Foreigners flee slaughters in South Sudan

2013-12-21 08:00
Civilians arrive at the compound of the United Nations Mission in the Republic of South Sudan, adjacent to Juba International Airport, to take refuge. (AP)

Civilians arrive at the compound of the United Nations Mission in the Republic of South Sudan, adjacent to Juba International Airport, to take refuge. (AP)

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Juba - Battles between rival ethnic groups spread across South Sudan on Friday as foreign governments scrambled to get their nationals away from reported slaughters and a refugee build-up.

African ministers pushed President Salva Kiir to start talks with his former vice president Riek Machar.

But the death toll mounted and the United Nations strongly condemned an attack on one of its bases in which at least 11 civilians and two Indian peacekeepers were killed.

The UN officials reported that up to 3 000 armed youths had gathered around another camp at Bor in Jonglei state where 14 000 people have sought refuge.

Six days into the battles between followers of Kiir, an ethnic Dinka, and Machar, a Nuer, at least 500 people have been killed in the capital Juba alone.

The UN says more than 35 000 people are sheltering in its compounds across the country and Juba airport was packed with foreigners scrambling to escape the chaos.

Britain sent a second military transporter to Juba on Friday to evacuate 93 people from the country.

China National Petroleum Corporation started pulling its workers out of South Sudan's oil fields and other Chinese firms followed the move, China's foreign ministry said.

The United States has deployed 45 troops in Juba to protect US property and closed down its embassy. US President Barack Obama has warned that South Sudan "stands at the precipice."

Uganda said it also deployed special forces to get its nationals out of Juba and help secure the city.


The UN Secretary General Ban Ki-moon for the second time in as many days, denounced the violence, and issued an appeal Friday for renewed efforts to restore peace in South Sudan.

"The Secretary General reiterates his call for all parties to exercise restraint, and to cease hostilities," the UN leader said, one day after the deadly attack on one of its bases.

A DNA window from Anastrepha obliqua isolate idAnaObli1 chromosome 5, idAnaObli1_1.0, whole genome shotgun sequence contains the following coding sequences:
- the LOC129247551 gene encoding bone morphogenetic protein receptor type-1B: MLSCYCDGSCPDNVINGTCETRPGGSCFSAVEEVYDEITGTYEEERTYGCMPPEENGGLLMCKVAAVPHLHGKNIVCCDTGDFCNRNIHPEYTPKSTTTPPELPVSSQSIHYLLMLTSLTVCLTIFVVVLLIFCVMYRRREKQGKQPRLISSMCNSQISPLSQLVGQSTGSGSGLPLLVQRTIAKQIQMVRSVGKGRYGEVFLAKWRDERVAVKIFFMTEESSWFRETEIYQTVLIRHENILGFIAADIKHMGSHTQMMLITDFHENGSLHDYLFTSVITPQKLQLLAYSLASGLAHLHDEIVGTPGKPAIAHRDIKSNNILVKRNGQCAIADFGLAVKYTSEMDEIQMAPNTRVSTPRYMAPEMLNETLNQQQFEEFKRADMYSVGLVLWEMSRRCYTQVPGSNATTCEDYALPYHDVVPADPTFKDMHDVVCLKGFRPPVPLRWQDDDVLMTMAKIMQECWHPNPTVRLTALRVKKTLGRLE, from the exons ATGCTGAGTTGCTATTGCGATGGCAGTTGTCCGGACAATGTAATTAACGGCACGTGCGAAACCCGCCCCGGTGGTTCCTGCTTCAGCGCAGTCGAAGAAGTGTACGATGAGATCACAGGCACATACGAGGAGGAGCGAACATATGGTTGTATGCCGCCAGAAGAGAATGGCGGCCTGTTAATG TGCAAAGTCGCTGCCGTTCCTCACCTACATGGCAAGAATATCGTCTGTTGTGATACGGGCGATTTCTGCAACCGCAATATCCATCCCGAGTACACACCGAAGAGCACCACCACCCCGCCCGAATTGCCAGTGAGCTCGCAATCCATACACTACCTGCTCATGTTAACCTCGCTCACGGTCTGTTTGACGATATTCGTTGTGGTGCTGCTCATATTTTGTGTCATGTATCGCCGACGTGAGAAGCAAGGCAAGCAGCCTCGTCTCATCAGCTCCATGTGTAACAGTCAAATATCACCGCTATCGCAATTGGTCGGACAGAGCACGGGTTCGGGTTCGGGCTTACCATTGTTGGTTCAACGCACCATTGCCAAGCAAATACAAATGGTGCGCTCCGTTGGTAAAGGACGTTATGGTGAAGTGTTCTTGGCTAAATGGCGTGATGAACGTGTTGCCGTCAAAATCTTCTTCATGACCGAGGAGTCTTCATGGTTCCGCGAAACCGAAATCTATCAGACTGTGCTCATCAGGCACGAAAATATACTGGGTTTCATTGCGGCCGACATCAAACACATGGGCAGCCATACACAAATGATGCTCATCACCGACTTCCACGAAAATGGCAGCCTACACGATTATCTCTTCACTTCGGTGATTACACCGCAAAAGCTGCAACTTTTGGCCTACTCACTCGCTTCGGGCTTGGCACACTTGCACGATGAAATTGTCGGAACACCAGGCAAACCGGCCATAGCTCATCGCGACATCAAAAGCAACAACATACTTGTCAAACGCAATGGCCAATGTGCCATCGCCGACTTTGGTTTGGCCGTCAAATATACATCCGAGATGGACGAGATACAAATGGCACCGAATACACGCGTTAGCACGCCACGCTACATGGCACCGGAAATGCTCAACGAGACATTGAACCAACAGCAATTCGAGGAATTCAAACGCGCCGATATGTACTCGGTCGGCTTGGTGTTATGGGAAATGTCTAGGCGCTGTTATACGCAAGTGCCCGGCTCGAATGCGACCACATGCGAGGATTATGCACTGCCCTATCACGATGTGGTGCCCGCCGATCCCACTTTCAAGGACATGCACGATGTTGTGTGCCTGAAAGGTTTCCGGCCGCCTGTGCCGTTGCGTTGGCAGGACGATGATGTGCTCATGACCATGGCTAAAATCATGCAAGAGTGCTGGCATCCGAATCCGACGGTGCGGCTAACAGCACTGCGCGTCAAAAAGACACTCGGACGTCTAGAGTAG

Violence erupted after a meeting last week of the National Liberation Council of the failed to lessen tensions in the ruling party.

Ban urged leaders of the Sudanese People's Liberation Movement "to resolve their personal differences through dialogue immediately."

The ethnic divide grew with reports from around the country of killings of Dinka and Nuer.

At least 2 000 armed youths, believed to be Nuer, stormed a UN base in Akobo on Thursday, killing "at least 11" Dinka civilians and two Indian peacekeepers, the UN Mission in South Sudan said.

A third Indian peacekeeper was badly wounded and taken to Juba for treatment, an UNMISS statement said.

About 36 ethnic Dinka civilians had sought refuge in the base where 43 Indian peacekeepers and six police advisors were stationed.

The two Indian soldiers were killed "defending the base against the assailants" who launched "a sustained attack," UNMISS said.

The armed youths fired on the civilians who had taken refuge and seized all of the weapons and ammunition in the base before fleeing.

Heavy fighting

Meanwhile, between 2 000 and 3 000 armed youths were reported close to a UN base at Bor, the main town in Jonglei state, where 14 000 people have fled, France's UN envoy Gerard Araud said after emergency UN Security Council talks on the crisis.

Araud, Security Council president for December, said there was "heavy fighting" in Bor and worries about where the youths might be heading.

Troops loyal to Machar seized Bor on Wednesday.

Edmond Mulet, assistant UN secretary general for peacekeeping, briefed the closed Security Council meeting on still more clashes, diplomats said.

Nuer youth entered one oil facility at Bentiu in Unity state and ordered all ethnic Dinka employees to step forward and then killed them, Mulet quoted witnesses as saying.

At least five employees were killed, according to UN sources in South Sudan.

A group of African foreign ministers is in Juba and met with Salva Kiir on Friday.

Mulet said the president had agreed to "unconditional dialogue" with his opponent to end the crisis.

Kiir has accused Machar of staging an attempted coup. The former vice president has denied the charge, but his whereabouts is unknown.

Civil war

Mulet said there had been at least 500 deaths in Juba since the fighting started on Sunday and the United Nations was still verifying the toll in the rest of the country.

He said there were more than 35 000 people in UN bases around the country, including 20 000 at two compounds in Juba and 14 000 at another in Pibor in Jonglei state.

The UN mission is also sheltering civilians in Bentiu, the main town in Unity state.

South Sudan became independent from Sudan in 2011 as part of a process after a two decade civil war with the Khartoum government that left two million dead.

It has never been able to heal its own ethnic rivalry, however.

Obama has warned that hopes for South Sudan that accompanied its independence are now "at risk".

Read more on:    un  |  salva kiir  |  south sudan  |  east africa

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